Wednesday, August 06, 2014

US Intelligence Enables Israel

Greenwald: US Intelligence Enables Israeli Attacks


In Gaza, more than 1,900 people have now been killed by Israeli attacks. Four hundred and sixty of those were children. Well, new evidence or information has been released by journalist Glenn Greenwald, based on more Snowden document revelations, that some of those children and some of those people may well have been targeted with information supplied to them by U.S. intelligence agencies.

Now joining us to discuss his latest piece in The Intercept is Glenn Greenwald. Glenn's in Brazil. He's an award-winning journalist, a constitutional lawyer, and author of four New York Times best-selling books on politics and law, including his most recent book, No Place to Hide. Glenn is founding editor of The Intercept, which just published his piece, entitled "Cash, Weapons and Surveillance: the U.S. Is a Key Party to Every Israeli Attack".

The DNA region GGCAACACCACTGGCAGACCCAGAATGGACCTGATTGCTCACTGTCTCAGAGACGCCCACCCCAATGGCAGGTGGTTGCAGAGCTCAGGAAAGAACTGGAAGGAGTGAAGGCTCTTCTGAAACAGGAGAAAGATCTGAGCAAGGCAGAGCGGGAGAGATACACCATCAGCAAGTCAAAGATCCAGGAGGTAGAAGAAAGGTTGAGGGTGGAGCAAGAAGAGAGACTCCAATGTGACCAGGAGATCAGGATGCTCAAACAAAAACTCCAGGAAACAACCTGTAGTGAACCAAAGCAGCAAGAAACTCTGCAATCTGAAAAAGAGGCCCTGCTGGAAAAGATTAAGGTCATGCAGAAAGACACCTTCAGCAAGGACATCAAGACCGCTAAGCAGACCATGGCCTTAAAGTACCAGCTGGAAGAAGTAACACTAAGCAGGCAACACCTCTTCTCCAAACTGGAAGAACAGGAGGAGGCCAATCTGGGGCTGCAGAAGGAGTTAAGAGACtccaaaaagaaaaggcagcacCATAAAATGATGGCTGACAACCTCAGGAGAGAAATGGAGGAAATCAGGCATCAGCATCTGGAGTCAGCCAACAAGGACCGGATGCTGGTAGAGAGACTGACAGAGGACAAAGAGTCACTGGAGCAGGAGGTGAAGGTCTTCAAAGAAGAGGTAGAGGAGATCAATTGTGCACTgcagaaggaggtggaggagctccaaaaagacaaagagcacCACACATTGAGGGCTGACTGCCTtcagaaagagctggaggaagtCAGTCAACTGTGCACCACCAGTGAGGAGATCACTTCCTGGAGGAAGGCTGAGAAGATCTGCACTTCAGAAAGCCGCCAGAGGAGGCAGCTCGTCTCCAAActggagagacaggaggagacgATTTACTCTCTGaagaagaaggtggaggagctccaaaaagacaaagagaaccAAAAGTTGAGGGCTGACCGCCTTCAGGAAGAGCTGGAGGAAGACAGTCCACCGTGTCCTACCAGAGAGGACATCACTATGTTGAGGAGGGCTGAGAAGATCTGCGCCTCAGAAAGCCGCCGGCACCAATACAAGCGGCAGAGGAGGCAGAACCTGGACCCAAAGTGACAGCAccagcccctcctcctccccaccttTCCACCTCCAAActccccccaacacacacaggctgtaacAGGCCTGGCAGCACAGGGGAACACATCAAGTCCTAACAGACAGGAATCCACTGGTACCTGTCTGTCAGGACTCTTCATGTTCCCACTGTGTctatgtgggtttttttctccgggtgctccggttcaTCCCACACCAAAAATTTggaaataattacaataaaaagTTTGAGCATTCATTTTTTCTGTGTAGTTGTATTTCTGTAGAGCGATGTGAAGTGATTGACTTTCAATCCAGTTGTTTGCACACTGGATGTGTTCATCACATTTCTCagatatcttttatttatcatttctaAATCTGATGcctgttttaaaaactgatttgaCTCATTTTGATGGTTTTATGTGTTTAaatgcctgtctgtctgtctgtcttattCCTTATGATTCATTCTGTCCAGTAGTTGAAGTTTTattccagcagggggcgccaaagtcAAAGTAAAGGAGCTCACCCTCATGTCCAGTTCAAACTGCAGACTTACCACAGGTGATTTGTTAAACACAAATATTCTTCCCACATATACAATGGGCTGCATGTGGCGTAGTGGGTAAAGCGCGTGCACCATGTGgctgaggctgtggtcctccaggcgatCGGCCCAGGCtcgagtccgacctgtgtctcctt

Glenn Greenwald tells Paul Jay that new Snowden documents show that American hands are in every war launched by Israel against Palestinians.

Glenn Greenwald is a founding editor of The Intercept, a journalist, constitutional lawyer, and author of four New York Times best-selling books on politics and law. His most recent book, No Place to Hide, is about the U.S. surveillance state and his experiences reporting on the Snowden documents around the world. Prior to his collaboration with Pierre Omidyar, Glenn's column was featured at the Guardian US and Salon. He was the debut winner, along with Amy Goodman, of the Park Center I.F. Stone Award for Independent Journalism in 2008, and also received the 2010 Online Journalism Award for his investigative work on the abusive detention conditions of Chelsea Manning. For his 2013 NSA reporting, he received the George Polk award for national security reporting; the Gannett Foundation award for investigative journalism and the Gannett Foundation watchdog journalism award; the Esso Premio for Excellence in Investigative Reporting in Brazil (the first non-Brazilian to win), and the Electronic Frontier Foundation's Pioneer Award. Along with Laura Poitras, Foreign Policy magazine named him one of the top 100 Global Thinkers for 2013. The NSA reporting he led for the Guardian US was awarded the 2014 Pulitzer Prize for Public Service.

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